The University of St Andrews has dismissed criticism of its Centre for Syrian Studies after an internal review reaffirmed that the Centre operates to the highest standards of academic independence.
The University undertook a prompt and detailed review of the CSS after its impartiality was called into question by the publication of a front-page report in The Guardian on April 28th.
The report suggested that funding for the Centre had been “arranged” by the Syrian Ambassador to the UK Mr Sami Kiyami, that the revelation was an “embarrassment” to St Andrews and that the centre had inappropriate links to figures close to the ruling regime in Syria.
When a national newspaper uses its front page to challenge academic integrity, it is a serious charge that requires a considered response.
Publishing the conclusions of the review today (Wednesday 4 May) however, a review team led by St Andrews Deputy Principal Professor Chris Hawkesworth said media reports had presented facts selectively and in a manner which appeared designed to prey on very understandable current concerns about the actions of the ruling regime in Syria.
It said the University had found “no evidence” that the centre’s research outcomes had been prejudiced or that its links to a cross-section of Syrian interests were inappropriate.
The central claim of the press reports – that funding for the centre was “arranged” by the Syrian Ambassador was highly misleading, said the review team.
“The Centre was established in 2006 to foster scholarship and dialogue about contemporary Syria – particularly in the areas of economic and political reform, and security and foreign policy issues – as well as exchanges between Syrian and other scholars,” it said.
“The establishment of the Centre was supported by the Foreign Office.
“In 2006, the Director of the Centre, Professor Raymond Hinnebusch, was keen to find a donor or donors to assist in funding the establishment of the Centre. He sought the advice of the Syrian Embassy. The Embassy introduced Professor Hinnebusch to Mr Ayman Asfari, the prominent British and Syrian businessman and founder of the Asfari Foundation, a recognised UK charity with a range of philanthropic interests.
“The University met Mr Asfari privately to begin discussions on a potential donation. Neither the Syrian Embassy nor the Ambassador was involved in those discussions, nor did they in any way “arrange” the subsequent generous donation.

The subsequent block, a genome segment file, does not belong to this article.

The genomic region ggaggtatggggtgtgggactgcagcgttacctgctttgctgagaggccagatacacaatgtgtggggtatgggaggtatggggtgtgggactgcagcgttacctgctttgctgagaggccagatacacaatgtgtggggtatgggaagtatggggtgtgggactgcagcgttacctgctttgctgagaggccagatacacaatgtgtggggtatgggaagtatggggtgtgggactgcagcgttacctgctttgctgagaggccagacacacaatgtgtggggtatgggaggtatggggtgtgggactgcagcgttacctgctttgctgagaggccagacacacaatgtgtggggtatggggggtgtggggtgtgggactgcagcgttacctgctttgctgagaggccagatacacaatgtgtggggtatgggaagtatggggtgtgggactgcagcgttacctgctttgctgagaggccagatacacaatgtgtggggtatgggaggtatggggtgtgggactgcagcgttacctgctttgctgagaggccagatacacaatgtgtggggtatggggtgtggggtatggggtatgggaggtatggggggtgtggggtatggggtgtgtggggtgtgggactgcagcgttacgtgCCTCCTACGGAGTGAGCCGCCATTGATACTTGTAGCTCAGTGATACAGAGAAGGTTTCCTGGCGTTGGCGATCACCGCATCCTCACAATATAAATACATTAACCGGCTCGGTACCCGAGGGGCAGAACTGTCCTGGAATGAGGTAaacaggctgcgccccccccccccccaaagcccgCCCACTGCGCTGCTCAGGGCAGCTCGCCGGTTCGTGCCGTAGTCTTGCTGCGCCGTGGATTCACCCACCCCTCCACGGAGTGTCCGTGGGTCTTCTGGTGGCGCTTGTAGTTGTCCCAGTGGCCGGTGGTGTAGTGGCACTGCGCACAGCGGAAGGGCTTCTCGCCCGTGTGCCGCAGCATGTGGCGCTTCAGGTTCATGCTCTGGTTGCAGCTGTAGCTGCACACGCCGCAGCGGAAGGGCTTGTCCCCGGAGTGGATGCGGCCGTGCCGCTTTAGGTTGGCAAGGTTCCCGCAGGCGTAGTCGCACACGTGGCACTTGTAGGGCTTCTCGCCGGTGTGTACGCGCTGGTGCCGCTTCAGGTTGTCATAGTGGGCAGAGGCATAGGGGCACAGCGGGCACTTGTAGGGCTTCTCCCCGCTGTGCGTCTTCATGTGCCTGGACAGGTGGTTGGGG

“The motivation for funding the St Andrews centre was twofold – addressing the fact that, due to the authoritarian nature of the ruling regime there is no tradition of independent scholarship about the country and much international ignorance about Syria and that additionally, since there were indications the regime was preparing to undertake political and economic reform providing a platform for academic study of social economic conditions in the country would be the necessary precursor to such reforms (and the country’s subsequent integration into the world economy).
“The CSS sponsors regular conferences in St Andrews, London and Damascus. Invited participants include a mix of Syrian scholars or writers plus non-Syrian specialists on Syria. The Centre is also well known for its series ‘Papers on Contemporary Syria’, which address issues that include Syria on the Path to Economic Reform (2010), The State and the Political Economy of Reform in Syria (2009), and Changing Regime Discourse and Reform in Syria (2009).
“Some articles are overtly critical of the present regime, and most papers offer analyses of how the Syrian government could move towards capitalism whilst still retaining a social welfare side to its policy.
“The Centre’s Board of Advisers contains a wide spectrum of expertise on Syria including noted journalist Patrick Seale. The board has never been consulted on academic decisions and has no role in determining the direction of research at the Centre.
“As an academic institution recognised internationally for the quality of our teaching and research, we believe it is our duty to engage actively in local, national and international current affairs.
“We have found no evidence that the source of funding for the CSS prejudices the outcome of our research, and we robustly refute the allegation that we should be in any way embarrassed by The Asfari Foundation’s support of the Centre for Syrian Studies or the Centre’s contacts.”
Issued by the Press Office
Contact Niall Scott on 01334 462244, 07711 223 062, email email@example.com
Ref: Syria 040511Public interest stories